Insulin Cocktail: Why We Use Two Different Types of Insulin to Correct High Blood Sugars

Snap! The lancet pierced Nicole’s finger, one evening before dinner. Beep! The glucometer displayed a blood glucose level of 6.8mmol/L.

Too high. The aroma of lamb stew encouraged a quick calculation on Nicole’s part.

We know that 1 unit of humalog will lower her blood sugar 3 mmol/L. She needed to go from 6.8 mmol/L to 4.7mmol/L. That’s a 2.1mmol/L drop. 2.1 divided by 3 equals 0.7 units of insulin.

“Ahh!,” said Nicole with a sigh.

We’d run into problem a lot. We found we can only reliably measure humalog in 1/2 units. Trying to measure a 1/4 unit is not realistic.

Nicole had tried diluting the humalog per the instructions in Dr. Bernstein’s Diabetes Solution. Strangely, the insulin became totally inactive.

So we had resolved ourselves to rounding down to the nearest 1/2 unit of humalog. That may not sound like much of a sacrifice, but humalog is very potent. 1/4 unit is a fair loss.

So that meal, Nicole injected her 1/2 unit of humalog. Then she started to dose up 2.5 units of regular insulin to cover the meal.

“Hey,” I said, ” why don’t we just add an extra 1/2 unit of Regular?”

Regular insulin is about half the potency of humalog. So an extra 1/2 unit of regular would be the same as a 1/4 unit of humalog.

“It won’t absorb as fast as Humalog,” said Nicole. “But slow is better than nothing.”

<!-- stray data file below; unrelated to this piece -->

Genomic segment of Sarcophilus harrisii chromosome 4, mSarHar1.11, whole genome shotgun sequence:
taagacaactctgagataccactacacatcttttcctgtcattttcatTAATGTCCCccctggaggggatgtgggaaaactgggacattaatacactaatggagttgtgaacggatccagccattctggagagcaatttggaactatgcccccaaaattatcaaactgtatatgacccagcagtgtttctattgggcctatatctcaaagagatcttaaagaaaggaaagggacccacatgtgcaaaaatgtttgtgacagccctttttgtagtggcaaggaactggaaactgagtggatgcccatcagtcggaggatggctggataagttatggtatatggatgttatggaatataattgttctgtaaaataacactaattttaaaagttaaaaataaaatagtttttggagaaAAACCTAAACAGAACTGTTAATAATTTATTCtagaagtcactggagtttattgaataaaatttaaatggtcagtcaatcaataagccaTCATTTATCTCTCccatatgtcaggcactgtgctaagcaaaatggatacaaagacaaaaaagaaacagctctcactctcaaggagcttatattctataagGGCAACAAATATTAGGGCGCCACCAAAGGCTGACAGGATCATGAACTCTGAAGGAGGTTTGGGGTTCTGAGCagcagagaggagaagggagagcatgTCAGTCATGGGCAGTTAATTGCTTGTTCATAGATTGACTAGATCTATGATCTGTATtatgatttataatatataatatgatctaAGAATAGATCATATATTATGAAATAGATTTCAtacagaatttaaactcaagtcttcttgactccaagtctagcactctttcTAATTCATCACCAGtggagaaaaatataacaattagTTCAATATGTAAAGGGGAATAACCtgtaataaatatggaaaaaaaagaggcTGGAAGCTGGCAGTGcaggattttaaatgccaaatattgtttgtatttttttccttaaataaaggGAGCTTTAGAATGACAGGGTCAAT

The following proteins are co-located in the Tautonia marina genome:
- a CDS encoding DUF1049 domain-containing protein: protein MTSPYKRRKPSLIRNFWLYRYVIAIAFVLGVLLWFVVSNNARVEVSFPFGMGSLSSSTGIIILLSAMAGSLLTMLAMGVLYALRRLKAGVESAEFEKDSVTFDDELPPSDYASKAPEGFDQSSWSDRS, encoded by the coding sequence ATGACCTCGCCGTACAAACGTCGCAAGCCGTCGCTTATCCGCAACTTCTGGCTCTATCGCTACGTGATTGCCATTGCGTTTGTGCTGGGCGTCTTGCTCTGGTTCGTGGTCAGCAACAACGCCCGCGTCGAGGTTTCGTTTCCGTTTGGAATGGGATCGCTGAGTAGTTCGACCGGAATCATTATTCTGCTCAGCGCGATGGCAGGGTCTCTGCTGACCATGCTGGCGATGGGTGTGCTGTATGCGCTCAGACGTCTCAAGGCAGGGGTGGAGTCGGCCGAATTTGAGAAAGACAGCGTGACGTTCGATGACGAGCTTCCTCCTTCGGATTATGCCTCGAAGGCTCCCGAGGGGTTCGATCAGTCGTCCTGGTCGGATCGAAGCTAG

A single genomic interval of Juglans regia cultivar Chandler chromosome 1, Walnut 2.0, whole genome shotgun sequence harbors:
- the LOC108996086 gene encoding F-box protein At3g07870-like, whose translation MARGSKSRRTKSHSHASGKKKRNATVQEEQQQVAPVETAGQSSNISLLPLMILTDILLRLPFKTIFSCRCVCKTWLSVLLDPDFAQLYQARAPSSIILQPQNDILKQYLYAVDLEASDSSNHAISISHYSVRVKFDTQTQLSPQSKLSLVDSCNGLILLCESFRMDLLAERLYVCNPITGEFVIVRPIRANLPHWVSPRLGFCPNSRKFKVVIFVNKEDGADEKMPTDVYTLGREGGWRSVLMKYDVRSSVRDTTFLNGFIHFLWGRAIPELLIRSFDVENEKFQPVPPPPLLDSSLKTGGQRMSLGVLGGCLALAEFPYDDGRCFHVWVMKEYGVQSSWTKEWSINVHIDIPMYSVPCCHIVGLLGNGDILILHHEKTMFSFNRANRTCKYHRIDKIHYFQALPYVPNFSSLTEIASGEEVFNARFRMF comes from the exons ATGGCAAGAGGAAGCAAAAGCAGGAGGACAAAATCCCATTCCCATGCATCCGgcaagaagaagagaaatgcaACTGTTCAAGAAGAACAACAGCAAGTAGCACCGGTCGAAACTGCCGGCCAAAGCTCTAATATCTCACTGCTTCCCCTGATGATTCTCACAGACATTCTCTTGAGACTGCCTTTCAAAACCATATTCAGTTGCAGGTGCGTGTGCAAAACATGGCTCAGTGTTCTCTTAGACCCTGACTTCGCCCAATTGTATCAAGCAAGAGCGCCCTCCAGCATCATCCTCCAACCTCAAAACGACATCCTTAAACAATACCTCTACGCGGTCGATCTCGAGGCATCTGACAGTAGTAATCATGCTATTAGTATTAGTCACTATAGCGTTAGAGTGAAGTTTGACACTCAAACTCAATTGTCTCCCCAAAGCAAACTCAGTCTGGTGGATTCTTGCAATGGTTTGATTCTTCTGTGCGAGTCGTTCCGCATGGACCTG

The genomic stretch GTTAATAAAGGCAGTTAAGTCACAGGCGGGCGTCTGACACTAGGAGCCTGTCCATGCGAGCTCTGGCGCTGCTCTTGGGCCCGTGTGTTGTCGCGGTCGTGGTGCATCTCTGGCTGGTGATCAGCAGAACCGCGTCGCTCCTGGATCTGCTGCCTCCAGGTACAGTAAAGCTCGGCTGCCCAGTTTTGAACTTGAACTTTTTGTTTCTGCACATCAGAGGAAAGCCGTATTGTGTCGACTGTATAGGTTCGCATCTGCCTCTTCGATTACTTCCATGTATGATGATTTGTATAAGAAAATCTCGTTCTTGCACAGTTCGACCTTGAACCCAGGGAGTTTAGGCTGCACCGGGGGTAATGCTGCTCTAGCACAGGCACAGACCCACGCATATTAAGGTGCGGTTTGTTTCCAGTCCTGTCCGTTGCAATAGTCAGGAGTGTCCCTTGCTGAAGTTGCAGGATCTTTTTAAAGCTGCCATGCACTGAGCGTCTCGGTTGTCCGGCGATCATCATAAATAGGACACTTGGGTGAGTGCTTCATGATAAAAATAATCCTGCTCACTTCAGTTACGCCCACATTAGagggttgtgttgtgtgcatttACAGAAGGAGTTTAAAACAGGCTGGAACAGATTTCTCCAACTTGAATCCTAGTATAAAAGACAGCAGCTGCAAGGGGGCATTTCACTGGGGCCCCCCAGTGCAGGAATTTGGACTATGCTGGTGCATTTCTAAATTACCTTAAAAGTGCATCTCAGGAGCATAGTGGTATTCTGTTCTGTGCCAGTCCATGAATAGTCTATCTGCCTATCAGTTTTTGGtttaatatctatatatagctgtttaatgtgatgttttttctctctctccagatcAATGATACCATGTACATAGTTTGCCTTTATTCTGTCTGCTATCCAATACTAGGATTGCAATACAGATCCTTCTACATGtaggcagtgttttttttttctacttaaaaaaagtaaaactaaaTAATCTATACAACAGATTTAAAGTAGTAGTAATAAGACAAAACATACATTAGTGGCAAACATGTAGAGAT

Since that time, we’ve been using this method regularly. Anytime Nicole needs an extra 1/4 of insulin, we just add some regular to her postprandial dose.

She’s maintaining a HgbA1C of 5.2%, so I think it’s working . It probably helps a little that the correction is being injected from two different sites.

Of course, doing all these calculations, each time her blood sugar needed correcting, proved redundant and time-consuming. I’ve since come up with another solution for more quickly determining how much units she needs. I’ll share this in a future post.

–John C. A. Manley

P.S. When Nicole was using an insulin pump, of course, the manual claimed it could inject 1/10 a unit. Thanks to the scar tissue the pump produced, we were never even convinced it could inject a whole unit accurately, no less a tenth. For more on why we decided to dump the pump you can read: Ditching the Insulin Pump for Better Blood Sugar Management (Part 1)

P.P.S. If you’d like to learn from our experience attaining an HgbA1C below 5.4%, you can schedule a coaching call with me. I don’t give medical advice, but can help you understand how to apply what has worked for us in your efforts to improve your blood sugar management.

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